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The Atlas Cross Sport has standard Automatic Post-Collision Braking System, which automatically apply the brakes in the event of a crash to help prevent secondary collisions and prevent further injuries. The Passport doesn’t offer a post collision braking system: in the event of a collision that triggers the airbags, more collisions are possible without the protection of airbags that may have already deployed.
When descending a steep, off-road slope, the Atlas Cross Sport 4Motion’s standard Hill Descent Control allows you to creep down safely. The Passport doesn’t offer Hill Descent Control.
The Atlas Cross Sport SEL Premium has a standard Overhead View Camera to allow the driver to see objects all around the vehicle on a screen. The Passport only offers a rear monitor and front and rear parking sensors that beep or flash a light. That doesn’t help with obstacles to the sides.
Both the Atlas Cross Sport and the Passport have standard driver and passenger frontal airbags, front side-impact airbags, side-impact head airbags, front wheel drive, height adjustable front shoulder belts, plastic fuel tanks, four-wheel antilock brakes, traction control, electronic stability systems to prevent skidding, crash mitigating brakes, daytime running lights, rearview cameras, available all wheel drive and lane departure warning systems.
The Atlas Cross Sport comes with a full 4-year/50,000-mile basic warranty, which covers the entire truck and includes 24-hour roadside assistance. The Passport’s 3-year/36,000-mile basic warranty expires 1 year and 14,000 miles sooner.
The Atlas Cross Sport’s corrosion warranty is 2 years longer than the Passport’s (7 vs. 5 years).
Volkswagen pays for scheduled maintenance on the Atlas Cross Sport for 2 years and 20,000 miles. Volkswagen will pay for oil changes, lubrication and any other required maintenance. Honda doesn’t pay scheduled maintenance for the Passport.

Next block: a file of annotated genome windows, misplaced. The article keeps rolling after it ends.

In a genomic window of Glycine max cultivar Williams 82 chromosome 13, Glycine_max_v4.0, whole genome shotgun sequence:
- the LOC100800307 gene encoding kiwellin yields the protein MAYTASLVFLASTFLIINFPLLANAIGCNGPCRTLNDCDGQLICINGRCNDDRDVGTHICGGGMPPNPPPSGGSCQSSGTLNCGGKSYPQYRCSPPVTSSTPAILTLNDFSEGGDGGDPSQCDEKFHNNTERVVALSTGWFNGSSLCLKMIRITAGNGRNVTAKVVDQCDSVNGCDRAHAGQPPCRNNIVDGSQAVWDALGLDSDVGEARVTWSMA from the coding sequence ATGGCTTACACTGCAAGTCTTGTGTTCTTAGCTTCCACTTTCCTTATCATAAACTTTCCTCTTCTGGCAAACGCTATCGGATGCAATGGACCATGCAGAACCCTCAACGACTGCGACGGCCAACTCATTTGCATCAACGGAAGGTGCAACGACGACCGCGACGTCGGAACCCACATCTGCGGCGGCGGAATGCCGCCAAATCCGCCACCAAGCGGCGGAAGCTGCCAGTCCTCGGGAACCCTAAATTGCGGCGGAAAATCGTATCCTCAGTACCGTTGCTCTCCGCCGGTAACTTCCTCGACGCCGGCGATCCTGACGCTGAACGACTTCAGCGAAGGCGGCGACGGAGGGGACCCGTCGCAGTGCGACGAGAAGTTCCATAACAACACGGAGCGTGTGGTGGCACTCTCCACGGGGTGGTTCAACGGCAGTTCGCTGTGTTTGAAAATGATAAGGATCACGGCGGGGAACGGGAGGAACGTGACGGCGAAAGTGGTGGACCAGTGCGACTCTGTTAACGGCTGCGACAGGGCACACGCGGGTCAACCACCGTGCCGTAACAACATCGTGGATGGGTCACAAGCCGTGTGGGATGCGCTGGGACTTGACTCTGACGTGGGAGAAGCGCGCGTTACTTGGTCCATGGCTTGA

The Volkswagen Atlas Cross Sport’s engines use a cast iron block for durability, while the Passport’s engine uses an aluminum block. Aluminum engine blocks are much more prone to warp and crack at high temperatures than cast iron.
A hardened steel chain, with no maintenance needs, drives the camshafts in the Atlas Cross Sport’s engine. A rubber cam drive belt that needs periodic replacement drives the Passport’s camshafts. If the Passport’s belt breaks, the engine could be severely damaged when the pistons hit the opened valves.
J.D. Power and Associates’ 2019 survey of the owners of three-year-old vehicles provides the long-term dependability statistics that show that Volkswagen vehicles are more reliable than Honda vehicles. J.D. Power ranks Volkswagen 12th in reliability, above the industry average. With 15 more problems per 100 vehicles, Honda is ranked 16th.
For better stopping power the Atlas Cross Sport’s front brake rotors are larger than those on the Passport:
Atlas Cross Sport
The Atlas Cross Sport’s standard front and rear disc brakes are vented to help dissipate heat for shorter stops with less fading. The rear discs on the Passport are solid, not vented.
For better ride, handling and brake cooling the Atlas Cross Sport R-Line has standard 21-inch wheels. The Passport’s largest wheels are only 20-inches.